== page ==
Ann Voskamp, shown here
And she writes of her brother-in-law: "And then there’s the kids’ uncle, our kin, laying in a hospital bed while we sing with a children’s choir, and while we wait for the next hymn, he’s waiting to roll into the surgical theatre and under those white lights, waiting for them to cut way to his heart and find whatever’s blocking the flow of his only wooshing life. His kids are younger than ours."
She writes about a baby born this week to her friends. "The baby’s born with his pulmonary artery and aorta are the wrong way around. They cup the vernix-creased boy to their chests and they name him Leo. Leo, like Leo, the Lionhearted. Leo’s heart roars slow but fierce, 60 times every minute. Before he’s 72 hours old, they’ll open up his new pink skin and lay it into him, a double chambered pacemaker, and pray grace descends and he thrums at 130."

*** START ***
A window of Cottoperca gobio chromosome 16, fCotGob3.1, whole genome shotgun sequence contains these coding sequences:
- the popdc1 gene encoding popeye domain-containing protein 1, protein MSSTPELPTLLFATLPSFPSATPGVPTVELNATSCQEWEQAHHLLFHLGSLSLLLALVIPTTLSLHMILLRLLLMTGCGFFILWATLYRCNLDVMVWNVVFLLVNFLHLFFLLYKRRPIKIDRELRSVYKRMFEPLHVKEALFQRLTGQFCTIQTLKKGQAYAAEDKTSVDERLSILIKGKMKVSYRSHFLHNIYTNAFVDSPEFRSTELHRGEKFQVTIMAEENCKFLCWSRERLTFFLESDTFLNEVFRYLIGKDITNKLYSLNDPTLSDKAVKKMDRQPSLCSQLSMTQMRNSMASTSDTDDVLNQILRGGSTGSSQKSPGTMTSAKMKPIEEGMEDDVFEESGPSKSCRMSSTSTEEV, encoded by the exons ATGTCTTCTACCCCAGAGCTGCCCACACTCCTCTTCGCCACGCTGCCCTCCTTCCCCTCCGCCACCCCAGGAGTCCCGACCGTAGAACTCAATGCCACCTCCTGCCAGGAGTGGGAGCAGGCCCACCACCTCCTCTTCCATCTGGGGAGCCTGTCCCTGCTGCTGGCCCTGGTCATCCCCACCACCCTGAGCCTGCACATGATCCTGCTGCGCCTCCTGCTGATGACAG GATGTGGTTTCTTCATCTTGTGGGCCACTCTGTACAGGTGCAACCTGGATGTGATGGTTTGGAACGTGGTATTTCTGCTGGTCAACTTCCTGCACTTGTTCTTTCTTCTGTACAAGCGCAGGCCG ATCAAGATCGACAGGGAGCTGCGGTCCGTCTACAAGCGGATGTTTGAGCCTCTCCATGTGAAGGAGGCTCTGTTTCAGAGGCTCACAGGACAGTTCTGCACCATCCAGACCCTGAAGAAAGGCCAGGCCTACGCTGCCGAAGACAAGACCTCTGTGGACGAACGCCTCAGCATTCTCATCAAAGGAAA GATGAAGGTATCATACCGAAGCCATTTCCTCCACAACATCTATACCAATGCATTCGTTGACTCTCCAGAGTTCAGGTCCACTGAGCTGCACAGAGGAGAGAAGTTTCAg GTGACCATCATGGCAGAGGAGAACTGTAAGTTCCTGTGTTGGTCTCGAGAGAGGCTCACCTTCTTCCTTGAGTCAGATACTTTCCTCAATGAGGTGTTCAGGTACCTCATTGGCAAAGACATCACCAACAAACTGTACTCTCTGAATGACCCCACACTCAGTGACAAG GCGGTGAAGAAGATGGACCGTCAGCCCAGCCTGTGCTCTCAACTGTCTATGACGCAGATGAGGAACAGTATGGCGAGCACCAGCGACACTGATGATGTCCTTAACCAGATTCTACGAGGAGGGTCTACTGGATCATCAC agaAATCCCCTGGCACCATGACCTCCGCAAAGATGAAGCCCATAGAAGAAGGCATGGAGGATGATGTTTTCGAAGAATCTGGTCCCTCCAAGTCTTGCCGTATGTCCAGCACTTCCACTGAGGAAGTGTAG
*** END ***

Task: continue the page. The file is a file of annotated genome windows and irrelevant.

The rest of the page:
She asks, "How do you open up your heart after rejection’s slammed you closed, after you’ve exposed dreams and begged prayers, after you’ve tasted the the rot of loss, after the loss keeps coming and gets caught right there in your gullet? How do you walk through this hard world with your heart gaping tender open?She concludes,
"And the good things in life are not health but holiness,
not the riches of this world but relationship with God,
not our plans but His presence —
and He withholds no good thing from us
because life’s good things aren’t ever things.Can all the hurting hearts believe that He withholds no good thing from us? (Ps. 84:11) Don’t you have to believe that first — before you open up your tender heart?